Monday, 30 June 2014

buddhas and ladyboys

After our cook school endeavours, we were in need of a little culture and rambling around. We hopped in a taxi bound for the edge of town and the ruins of the ancient city Wiang Khum Kham, and spent the morning being driven around the little excavation sites by a wrinkled driver and a tiny horse and carriage.  

The surrounding forest was a wall of insect sounds and bird calls, and the dense air was fragrant as ever. 

There are around 10 cleared sites and about 40 more thought to be lying undiscovered still. They're though to be from the 13th century, before the King at the time moved the capital to the less flood-prone Chiang Mai.   

We barely saw another soul, apart from an old man shooting a fish in the river with an air gun, and some drummers practicing in an empty open air restaurant.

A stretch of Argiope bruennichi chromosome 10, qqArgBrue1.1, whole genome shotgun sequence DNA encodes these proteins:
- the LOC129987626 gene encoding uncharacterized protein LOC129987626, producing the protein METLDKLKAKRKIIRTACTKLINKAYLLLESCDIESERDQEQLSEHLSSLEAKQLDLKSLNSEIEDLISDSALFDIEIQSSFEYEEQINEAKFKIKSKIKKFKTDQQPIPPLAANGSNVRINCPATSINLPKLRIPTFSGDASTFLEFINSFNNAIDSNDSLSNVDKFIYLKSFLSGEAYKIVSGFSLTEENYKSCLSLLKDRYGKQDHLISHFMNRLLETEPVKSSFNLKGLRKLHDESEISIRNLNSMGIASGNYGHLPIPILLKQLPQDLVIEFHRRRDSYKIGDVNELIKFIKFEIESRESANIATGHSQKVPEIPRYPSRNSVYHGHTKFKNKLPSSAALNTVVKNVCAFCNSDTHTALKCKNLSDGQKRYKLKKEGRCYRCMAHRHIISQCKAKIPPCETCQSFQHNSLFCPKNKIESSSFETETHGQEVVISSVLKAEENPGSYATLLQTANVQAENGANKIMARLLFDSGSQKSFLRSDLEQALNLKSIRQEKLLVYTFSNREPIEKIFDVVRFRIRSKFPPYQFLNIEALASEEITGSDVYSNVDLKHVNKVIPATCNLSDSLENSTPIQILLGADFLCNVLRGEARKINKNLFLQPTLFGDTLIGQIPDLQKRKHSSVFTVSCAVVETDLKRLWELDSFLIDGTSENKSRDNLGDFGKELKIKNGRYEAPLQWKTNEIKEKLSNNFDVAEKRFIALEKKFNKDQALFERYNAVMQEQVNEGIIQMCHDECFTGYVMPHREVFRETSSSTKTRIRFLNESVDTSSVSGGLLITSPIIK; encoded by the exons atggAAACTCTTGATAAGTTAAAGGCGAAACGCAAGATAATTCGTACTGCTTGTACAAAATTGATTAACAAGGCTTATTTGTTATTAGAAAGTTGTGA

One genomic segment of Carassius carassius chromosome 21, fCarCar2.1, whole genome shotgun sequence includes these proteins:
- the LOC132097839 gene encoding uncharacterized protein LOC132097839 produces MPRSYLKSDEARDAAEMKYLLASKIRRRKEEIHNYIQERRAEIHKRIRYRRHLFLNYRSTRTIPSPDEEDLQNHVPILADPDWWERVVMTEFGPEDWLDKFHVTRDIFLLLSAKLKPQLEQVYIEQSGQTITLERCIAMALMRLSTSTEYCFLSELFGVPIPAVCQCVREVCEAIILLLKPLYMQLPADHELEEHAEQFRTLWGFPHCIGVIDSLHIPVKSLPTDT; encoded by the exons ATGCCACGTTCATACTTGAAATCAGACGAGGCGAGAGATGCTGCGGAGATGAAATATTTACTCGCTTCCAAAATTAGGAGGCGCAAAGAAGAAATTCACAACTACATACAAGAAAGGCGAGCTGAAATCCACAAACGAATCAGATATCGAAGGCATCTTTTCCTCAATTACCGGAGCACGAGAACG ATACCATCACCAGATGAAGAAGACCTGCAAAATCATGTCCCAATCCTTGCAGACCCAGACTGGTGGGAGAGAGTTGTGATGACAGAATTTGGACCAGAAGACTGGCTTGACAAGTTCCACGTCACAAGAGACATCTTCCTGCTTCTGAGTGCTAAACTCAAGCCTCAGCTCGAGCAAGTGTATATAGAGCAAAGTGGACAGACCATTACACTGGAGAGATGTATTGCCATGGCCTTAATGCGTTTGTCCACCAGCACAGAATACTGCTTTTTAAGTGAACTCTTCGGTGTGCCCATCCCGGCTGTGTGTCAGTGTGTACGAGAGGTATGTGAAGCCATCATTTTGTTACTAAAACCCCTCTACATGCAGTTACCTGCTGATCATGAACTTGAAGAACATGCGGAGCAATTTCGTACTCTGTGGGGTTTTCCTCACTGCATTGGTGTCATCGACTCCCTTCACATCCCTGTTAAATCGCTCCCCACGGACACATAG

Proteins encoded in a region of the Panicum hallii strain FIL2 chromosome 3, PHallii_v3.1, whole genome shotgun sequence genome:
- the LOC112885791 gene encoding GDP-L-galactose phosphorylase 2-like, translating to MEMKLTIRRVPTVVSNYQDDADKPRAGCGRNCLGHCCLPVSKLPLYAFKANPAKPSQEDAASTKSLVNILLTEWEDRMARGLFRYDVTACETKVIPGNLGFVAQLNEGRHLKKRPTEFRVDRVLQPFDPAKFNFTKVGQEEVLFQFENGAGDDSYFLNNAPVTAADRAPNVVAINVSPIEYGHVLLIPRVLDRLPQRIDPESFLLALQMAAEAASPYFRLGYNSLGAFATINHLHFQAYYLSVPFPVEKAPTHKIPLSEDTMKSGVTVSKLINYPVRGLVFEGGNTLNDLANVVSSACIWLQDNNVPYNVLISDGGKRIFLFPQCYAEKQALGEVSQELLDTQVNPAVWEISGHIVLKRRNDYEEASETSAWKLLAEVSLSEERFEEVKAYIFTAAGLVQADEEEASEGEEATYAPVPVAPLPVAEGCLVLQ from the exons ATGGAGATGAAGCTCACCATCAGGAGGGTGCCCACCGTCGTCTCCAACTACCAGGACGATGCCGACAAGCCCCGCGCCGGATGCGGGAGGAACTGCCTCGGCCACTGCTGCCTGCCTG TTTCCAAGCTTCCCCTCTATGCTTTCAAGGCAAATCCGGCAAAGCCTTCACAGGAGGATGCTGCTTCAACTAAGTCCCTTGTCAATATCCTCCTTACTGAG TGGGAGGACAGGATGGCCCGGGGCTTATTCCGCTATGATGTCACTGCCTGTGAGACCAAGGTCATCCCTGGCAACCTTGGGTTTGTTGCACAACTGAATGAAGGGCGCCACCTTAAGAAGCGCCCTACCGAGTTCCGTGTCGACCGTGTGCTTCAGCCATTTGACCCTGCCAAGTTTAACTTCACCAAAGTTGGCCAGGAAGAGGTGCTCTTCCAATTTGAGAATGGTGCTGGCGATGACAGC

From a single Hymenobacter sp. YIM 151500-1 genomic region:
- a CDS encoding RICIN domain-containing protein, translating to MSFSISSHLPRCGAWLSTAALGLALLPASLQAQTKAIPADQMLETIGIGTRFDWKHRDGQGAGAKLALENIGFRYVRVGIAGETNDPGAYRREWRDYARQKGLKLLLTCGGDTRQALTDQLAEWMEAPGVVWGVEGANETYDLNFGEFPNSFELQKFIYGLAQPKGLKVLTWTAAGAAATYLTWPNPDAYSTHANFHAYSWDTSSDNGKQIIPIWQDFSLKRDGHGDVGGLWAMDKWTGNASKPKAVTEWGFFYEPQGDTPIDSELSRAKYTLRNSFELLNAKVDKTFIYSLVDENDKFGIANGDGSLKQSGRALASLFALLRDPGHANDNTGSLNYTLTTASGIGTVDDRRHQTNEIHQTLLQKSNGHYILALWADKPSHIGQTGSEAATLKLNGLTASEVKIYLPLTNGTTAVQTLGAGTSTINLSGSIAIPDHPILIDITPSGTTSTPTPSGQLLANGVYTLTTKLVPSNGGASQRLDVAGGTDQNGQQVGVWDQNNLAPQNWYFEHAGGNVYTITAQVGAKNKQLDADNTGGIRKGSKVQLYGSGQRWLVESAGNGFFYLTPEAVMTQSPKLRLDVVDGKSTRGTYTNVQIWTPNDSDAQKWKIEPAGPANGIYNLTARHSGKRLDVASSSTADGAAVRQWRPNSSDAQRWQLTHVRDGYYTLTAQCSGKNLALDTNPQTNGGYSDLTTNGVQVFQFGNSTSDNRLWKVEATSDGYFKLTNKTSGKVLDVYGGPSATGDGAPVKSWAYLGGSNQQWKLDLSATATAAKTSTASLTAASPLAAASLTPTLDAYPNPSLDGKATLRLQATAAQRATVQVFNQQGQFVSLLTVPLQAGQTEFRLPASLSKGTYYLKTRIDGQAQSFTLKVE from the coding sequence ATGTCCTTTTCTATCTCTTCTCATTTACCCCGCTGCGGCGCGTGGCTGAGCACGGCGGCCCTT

Just as Machu Picchu did, it made me wish for a good movie set amongst the ancient civilisation who settled there. 

 Story time. 

In the evening we headed out to Kantoke Palace in search of the traditional ceremony, kantoke, presented to honoured guests in past times and involving food and lavish entertainment. It proved a little empty, and we were beginning to get creeped out by the ratio of staff to guests and the gauntlet they formed around the door. "Wait" someone said, "What if we're dinner..." 

But the food and cocktails showed up and so did the beautiful dancing and swordsmanship displays.

We decided to seek new delights and returned to the night market square for a slightly more bawdy experience... 

Lady boys!
These performers were just about the most fabulous, sexy and gorgeous women I've ever seen! The show was free if you bought drinks, and turned out to be one of our favourite things.  

I'd been a bit worried it would be seedy or sad, but it was utterly exuberant and joyful. The attitude towards sexuality in Thailand in general seemed so much more relaxed and open than in Japan: to see such a brazen display of glamour and sexiness was kind of refreshing after months of kawaii and, to some extent, infantilisation of women. I love being surprised by the endless ways of expressing gender and identity across the world. 

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